Trying to understand why politicians do what they do is something of a combination of anthropology, psychology and no small amount of befuddled head-scratching.
Take the curious case of U.S. Rep. Ron DeSantis, R-Who? Me?, who received a ringing endorsement from President Donald Trump to become Floridaís next governor in 2018.
Shortly after landing in Palm Beach to spend Christmas at his Mar-a-Lago estate, Trump tweeted that DeSantis would make a "GREAT Governor of Florida," and, oh by the way, he is also "a true FIGHTER!" All those caps. So it must be true.
The only problem here is that while it is hardly a big secret that DeSantis is pondering a gubernatorial run, he has not formally announced his candidacy.
Apparently the president made the political decision to throw his considerable weight behind the northeast Florida congressman after watching a Fox News profile of DeSantis while aboard Air Force One. Well, it could have been worse. Imagine if the last thing Trump saw on Fox had been a segment on Barney, an Irish setter, while his plane descended into the Sunshine State.
To be sure, DeSantis has been doing his level best to eagerly earn his stripes as a Trump acolyte, attacking special counsel Robert Muellerís investigation into possible collusion between the Trump presidential campaign and the Kremlin, while also supporting the presidentís announcement to move the U.S. Embassy in Israel to Jerusalem.
Alas, there is just one itsy-bitsy hiccup in DeSantisí way to Tallahassee, despite receiving that coveted presidential tweet.
Agriculture Commissioner Adam Putnam is already the announced presumed prohibitive frontrunner for the Republican nomination. You could argue Putnam has had his eye on the governorship since the day he was born on July 31, 1974.
Now it is entirely true that Putnam could always fall down an elevator shaft, or get caught up in some tawdry Tallahassee scandal. But donít count on it.
Putnam has been so busy burnishing his gun-toting credentials, itís a wonder heís not showing up on the stump channeling his inner Seal Team 6. Indeed, the commissioner has bragged in campaign materials he is a proud sellout to the NRAís interests.
DeSantis would seem to be far behind Putnam in locking up that all-important obsequious vote.
But that is only the start of DeSantisí challenge in overtaking Putnam.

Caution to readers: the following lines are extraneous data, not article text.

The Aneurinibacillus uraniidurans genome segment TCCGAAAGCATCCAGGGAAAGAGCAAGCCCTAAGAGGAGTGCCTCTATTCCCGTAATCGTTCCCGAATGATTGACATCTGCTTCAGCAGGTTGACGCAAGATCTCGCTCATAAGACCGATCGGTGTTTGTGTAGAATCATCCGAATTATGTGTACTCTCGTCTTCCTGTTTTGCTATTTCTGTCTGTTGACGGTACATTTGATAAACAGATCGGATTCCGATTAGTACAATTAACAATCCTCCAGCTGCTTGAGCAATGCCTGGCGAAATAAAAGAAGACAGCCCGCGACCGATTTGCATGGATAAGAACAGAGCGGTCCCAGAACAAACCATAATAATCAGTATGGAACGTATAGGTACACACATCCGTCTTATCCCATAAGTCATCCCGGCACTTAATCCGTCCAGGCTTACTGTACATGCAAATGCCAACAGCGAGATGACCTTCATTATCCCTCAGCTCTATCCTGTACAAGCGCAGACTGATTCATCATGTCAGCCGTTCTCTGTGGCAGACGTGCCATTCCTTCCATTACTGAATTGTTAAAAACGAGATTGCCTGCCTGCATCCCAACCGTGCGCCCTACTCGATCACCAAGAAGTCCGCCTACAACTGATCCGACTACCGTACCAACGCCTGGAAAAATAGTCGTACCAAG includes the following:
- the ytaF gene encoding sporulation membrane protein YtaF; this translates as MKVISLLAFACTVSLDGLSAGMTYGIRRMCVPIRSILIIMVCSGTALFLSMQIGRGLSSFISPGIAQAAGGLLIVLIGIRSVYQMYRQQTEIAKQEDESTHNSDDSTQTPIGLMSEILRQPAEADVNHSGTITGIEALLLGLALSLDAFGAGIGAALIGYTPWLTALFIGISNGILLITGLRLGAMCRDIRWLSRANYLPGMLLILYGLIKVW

To date Putnam has amassed a $15 million campaign war chest. And he has a steep advantage over DeSantis in statewide name recognition.
It is certainly true that heaping piles of money can do a great deal to enhance a polís public profile. Gov. Rick Scott proved that. But Ron DeSantis doesnít have that kind of cash. All he has is a Trumpian tweet, an asset of dubious value coming from a president with historically low approval ratings hovering just under 40 percent.
As well, Donald Trump hasnít exactly been a keen hustings prognosticator of late. His endorsements proved to have precious little effect in recent elections in Virginia and especially Alabama, where even his blessing didnít help an accused pedophile trying to win a U.S. Senate seat.
Trumpís process of selecting victors in political campaigns seems to have no rhyme or reason to it. It is like going to the track and betting all your money on a long shot simply because the nag has a pretty forelock.
Barring some unforeseen implosion, Putnamís campaign for the Republican nomination is his to lose. This is a candidate too calculating, too experienced, too savvy to do something dense to undermine his ambition.
At the same time, you could argue Donald Trump needs Adam Putnam far more than Adam Putnam needs Donald Trump. So it makes even less sense that a deeply unpopular president would go out of his way to irritate, if not alienate, Floridaís likely next Republican governor, someone whose support he will sorely need if Trump decides to pursue a second term in 2020.
With degrees from both Harvard and Yale, DeSantis certainly is a smart chap. Ambition is a wonderful thing. So is patience. The Navy veteran has to make a decision. Does he want to give up a safe seat in Congress to challenge Putnam? Or, at 39, is it better to wait for another opportunity to move up the political food chain?
Ron DeSantis might very well be "GREAT." He might also be a "FIGHTER!"
The real question might be: Can he be "DELUDED!" by a tweet?